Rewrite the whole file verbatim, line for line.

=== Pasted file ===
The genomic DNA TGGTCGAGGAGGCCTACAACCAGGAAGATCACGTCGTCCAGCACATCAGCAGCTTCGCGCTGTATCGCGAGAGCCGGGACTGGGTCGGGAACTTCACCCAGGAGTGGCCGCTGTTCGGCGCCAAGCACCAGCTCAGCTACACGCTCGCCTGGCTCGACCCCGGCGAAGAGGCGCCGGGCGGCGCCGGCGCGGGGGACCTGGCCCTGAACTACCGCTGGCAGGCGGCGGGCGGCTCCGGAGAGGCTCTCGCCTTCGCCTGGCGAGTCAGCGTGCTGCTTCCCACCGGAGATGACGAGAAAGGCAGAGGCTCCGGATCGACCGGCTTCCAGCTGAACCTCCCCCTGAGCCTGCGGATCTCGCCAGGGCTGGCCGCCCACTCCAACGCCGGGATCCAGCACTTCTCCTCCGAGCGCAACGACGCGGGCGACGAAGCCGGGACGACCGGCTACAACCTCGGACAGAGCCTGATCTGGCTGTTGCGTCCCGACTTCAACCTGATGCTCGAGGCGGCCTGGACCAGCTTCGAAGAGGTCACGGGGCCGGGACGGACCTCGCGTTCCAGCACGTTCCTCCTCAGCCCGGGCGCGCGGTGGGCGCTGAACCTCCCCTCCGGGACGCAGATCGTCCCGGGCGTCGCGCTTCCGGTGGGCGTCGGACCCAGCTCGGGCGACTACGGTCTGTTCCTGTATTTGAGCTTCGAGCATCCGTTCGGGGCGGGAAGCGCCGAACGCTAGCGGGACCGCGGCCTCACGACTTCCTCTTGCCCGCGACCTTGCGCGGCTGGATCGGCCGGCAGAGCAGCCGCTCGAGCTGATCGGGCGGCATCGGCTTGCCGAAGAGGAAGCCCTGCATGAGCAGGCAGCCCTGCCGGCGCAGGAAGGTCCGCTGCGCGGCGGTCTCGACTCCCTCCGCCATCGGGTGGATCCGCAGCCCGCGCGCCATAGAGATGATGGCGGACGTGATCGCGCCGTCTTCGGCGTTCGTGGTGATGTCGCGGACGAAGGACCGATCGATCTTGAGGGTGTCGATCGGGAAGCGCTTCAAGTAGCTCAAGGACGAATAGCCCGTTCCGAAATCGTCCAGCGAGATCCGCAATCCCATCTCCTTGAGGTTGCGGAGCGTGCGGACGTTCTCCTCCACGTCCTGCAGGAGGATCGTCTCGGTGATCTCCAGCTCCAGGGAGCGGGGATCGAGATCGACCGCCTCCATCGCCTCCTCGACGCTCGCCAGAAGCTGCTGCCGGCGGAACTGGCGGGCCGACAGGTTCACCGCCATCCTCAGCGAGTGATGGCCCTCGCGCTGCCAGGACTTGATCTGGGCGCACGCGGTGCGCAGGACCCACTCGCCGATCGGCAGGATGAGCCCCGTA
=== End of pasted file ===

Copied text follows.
The genomic DNA TGGTCGAGGAGGCCTACAACCAGGAAGATCACGTCGTCCAGCACATCAGCAGCTTCGCGCTGTATCGCGAGAGCCGGGACTGGGTCGGGAACTTCACCCAGGAGTGGCCGCTGTTCGGCGCCAAGCACCAGCTCAGCTACACGCTCGCCTGGCTCGACCCCGGCGAAGAGGCGCCGGGCGGCGCCGGCGCGGGGGACCTGGCCCTGAACTACCGCTGGCAGGCGGCGGGCGGCTCCGGAGAGGCTCTCGCCTTCGCCTGGCGAGTCAGCGTGCTGCTTCCCACCGGAGATGACGAGAAAGGCAGAGGCTCCGGATCGACCGGCTTCCAGCTGAACCTCCCCCTGAGCCTGCGGATCTCGCCAGGGCTGGCCGCCCACTCCAACGCCGGGATCCAGCACTTCTCCTCCGAGCGCAACGACGCGGGCGACGAAGCCGGGACGACCGGCTACAACCTCGGACAGAGCCTGATCTGGCTGTTGCGTCCCGACTTCAACCTGATGCTCGAGGCGGCCTGGACCAGCTTCGAAGAGGTCACGGGGCCGGGACGGACCTCGCGTTCCAGCACGTTCCTCCTCAGCCCGGGCGCGCGGTGGGCGCTGAACCTCCCCTCCGGGACGCAGATCGTCCCGGGCGTCGCGCTTCCGGTGGGCGTCGGACCCAGCTCGGGCGACTACGGTCTGTTCCTGTATTTGAGCTTCGAGCATCCGTTCGGGGCGGGAAGCGCCGAACGCTAGCGGGACCGCGGCCTCACGACTTCCTCTTGCCCGCGACCTTGCGCGGCTGGATCGGCCGGCAGAGCAGCCGCTCGAGCTGATCGGGCGGCATCGGCTTGCCGAAGAGGAAGCCCTGCATGAGCAGGCAGCCCTGCCGGCGCAGGAAGGTCCGCTGCGCGGCGGTCTCGACTCCCTCCGCCATCGGGTGGATCCGCAGCCCGCGCGCCATAGAGATGATGGCGGACGTGATCGCGCCGTCTTCGGCGTTCGTGGTGATGTCGCGGACGAAGGACCGATCGATCTTGAGGGTGTCGATCGGGAAGCGCTTCAAGTAGCTCAAGGACGAATAGCCCGTTCCGAAATCGTCCAGCGAGATCCGCAATCCCATCTCCTTGAGGTTGCGGAGCGTGCGGACGTTCTCCTCCACGTCCTGCAGGAGGATCGTCTCGGTGATCTCCAGCTCCAGGGAGCGGGGATCGAGATCGACCGCCTCCATCGCCTCCTCGACGCTCGCCAGAAGCTGCTGCCGGCGGAACTGGCGGGCCGACAGGTTCACCGCCATCCTCAGCGAGTGATGGCCCTCGCGCTGCCAGGACTTGATCTGGGCGCACGCGGTGCGCAGGACCCACTCGCCGATCGGCAGGATGAGCCCCGTA